During medieval times in France, there were no standardized religious rites practiced by the church. Each region maintained their own traditions. Fortunately we have a manuscript from the cathedral of Bordeaux which narrates the ritual of the archdiocese in 1460.
The priest presiding over the ceremony would dress in his vestments and accompanied by his attendant, meet the couple at the door of the church. In a mixture of Latin and the local French dialect, he would bless the bride and groom with holy water and then unite them on the spot. The foremost portion of this ceremony was the blessing of the thirteen coins which denoted the dowry and of the ring which the groom gave the bride.
After the blessing of the ring, the groom would place it on the bride’s thumb and say “In nomine Patris” (In the name of the father), then on the index finger “et filii” (the Son) and then on the middle finger saying “et Spiritus Sancti” (and the Holy Spirit). The groom would then put the ring on her wedding ring finger saying in his local dialect “Io te esposy, molher” (I marry you, wife). The priest would lead the couple by the hands into the church, up to the high altar where mass would be celebrated. At some point during the service, a veil would be held over the couple and the priest would bless them again. The use of this veil was customary throughout medieval France and the use of it only began to fade during the seventeenth century.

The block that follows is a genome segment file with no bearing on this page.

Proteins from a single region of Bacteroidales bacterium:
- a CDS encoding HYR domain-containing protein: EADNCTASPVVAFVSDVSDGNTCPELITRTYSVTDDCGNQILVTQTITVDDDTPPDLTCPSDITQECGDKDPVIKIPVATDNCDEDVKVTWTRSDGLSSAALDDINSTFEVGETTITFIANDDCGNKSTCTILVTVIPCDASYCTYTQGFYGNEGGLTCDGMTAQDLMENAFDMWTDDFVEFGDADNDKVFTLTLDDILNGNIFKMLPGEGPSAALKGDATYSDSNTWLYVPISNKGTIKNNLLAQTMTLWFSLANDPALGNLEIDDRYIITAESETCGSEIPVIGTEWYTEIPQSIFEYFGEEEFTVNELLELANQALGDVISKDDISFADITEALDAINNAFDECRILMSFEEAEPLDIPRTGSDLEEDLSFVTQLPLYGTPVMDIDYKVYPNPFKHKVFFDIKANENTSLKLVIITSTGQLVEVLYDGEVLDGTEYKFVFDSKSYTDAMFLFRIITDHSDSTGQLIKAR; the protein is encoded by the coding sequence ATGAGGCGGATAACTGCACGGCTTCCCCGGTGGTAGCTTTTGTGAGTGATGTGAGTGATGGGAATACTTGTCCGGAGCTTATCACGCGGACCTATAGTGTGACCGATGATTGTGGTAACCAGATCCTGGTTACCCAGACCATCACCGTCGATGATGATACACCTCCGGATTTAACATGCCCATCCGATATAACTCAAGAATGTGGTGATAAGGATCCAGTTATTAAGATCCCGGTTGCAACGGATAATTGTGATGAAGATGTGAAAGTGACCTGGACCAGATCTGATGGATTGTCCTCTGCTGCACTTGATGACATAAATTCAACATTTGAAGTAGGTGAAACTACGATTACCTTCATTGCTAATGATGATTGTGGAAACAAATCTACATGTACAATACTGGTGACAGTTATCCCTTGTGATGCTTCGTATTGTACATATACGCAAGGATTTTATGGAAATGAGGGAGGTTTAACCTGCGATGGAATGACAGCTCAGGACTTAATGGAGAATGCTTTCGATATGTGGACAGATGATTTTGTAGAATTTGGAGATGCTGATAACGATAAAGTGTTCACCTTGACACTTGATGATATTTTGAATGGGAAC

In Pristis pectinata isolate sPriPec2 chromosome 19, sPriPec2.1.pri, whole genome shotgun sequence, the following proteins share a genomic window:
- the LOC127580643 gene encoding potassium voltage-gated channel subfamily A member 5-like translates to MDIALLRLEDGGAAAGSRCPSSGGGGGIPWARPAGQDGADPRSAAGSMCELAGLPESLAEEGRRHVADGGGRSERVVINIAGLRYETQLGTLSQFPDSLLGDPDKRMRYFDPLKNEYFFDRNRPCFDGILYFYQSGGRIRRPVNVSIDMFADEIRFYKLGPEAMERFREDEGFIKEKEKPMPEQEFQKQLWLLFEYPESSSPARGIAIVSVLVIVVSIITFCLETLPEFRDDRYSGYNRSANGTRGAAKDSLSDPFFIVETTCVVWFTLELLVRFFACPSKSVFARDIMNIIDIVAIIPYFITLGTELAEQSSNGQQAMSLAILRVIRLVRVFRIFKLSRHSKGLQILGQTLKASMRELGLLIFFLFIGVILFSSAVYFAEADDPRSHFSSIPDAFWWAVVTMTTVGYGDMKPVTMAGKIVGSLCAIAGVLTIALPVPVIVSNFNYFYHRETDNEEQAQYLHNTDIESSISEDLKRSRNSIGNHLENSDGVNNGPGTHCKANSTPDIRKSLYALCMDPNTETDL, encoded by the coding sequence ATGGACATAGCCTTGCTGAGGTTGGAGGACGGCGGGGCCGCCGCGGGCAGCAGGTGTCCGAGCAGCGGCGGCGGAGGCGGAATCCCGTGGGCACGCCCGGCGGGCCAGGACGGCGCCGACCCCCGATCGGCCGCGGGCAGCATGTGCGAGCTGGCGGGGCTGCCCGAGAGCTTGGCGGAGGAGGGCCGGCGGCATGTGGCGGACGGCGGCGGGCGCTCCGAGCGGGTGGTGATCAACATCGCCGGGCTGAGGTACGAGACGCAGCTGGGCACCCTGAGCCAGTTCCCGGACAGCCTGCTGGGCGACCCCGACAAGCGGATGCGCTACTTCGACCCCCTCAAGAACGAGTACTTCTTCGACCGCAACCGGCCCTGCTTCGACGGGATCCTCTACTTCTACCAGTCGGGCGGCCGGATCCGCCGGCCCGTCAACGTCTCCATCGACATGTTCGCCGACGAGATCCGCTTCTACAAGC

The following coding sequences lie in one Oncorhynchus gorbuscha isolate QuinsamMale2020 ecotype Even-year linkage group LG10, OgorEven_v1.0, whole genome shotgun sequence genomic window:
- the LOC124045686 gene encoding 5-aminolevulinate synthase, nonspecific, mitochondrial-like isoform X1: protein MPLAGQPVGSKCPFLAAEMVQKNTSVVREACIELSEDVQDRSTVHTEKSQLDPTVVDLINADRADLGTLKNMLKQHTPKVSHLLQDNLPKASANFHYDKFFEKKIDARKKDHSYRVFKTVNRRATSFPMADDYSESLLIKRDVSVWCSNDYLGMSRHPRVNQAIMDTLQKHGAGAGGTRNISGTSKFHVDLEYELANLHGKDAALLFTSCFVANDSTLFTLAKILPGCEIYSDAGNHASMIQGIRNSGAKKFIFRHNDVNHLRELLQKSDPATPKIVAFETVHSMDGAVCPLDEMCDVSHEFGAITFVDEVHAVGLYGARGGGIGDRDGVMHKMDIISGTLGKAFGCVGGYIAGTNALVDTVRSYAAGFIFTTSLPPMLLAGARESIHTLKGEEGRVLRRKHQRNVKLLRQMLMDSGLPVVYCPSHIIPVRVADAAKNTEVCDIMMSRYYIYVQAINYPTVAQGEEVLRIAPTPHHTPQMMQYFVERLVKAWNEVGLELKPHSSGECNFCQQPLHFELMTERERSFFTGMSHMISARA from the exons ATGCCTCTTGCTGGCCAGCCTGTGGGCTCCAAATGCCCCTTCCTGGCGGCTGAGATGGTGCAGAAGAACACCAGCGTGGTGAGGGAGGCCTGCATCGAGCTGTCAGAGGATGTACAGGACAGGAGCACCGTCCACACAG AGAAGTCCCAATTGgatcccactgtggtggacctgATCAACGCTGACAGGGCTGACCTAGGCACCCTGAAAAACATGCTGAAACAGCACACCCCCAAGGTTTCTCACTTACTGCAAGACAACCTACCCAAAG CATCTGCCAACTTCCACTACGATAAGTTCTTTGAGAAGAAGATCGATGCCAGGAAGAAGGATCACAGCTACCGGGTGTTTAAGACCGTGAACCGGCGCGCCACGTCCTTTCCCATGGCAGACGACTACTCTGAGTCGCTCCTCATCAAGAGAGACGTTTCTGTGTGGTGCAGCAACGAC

If nobility were celebrating the marriage, the ceremony would be followed by sumptuous celebrations that might last for several days. There would be banquets and dances. Sometimes jousts would be performed going into the late fourteenth century and during the fifteenth century. Surviving household accounts from many royal and ducal houses reveal many details of the expenses for these events. While the ceremony itself was simple, no expense was spared for the celebrations afterwards.
Further reading: “Tales of the Marriage Bed from Medieval France (1300-1500)” by R.C. Famiglietti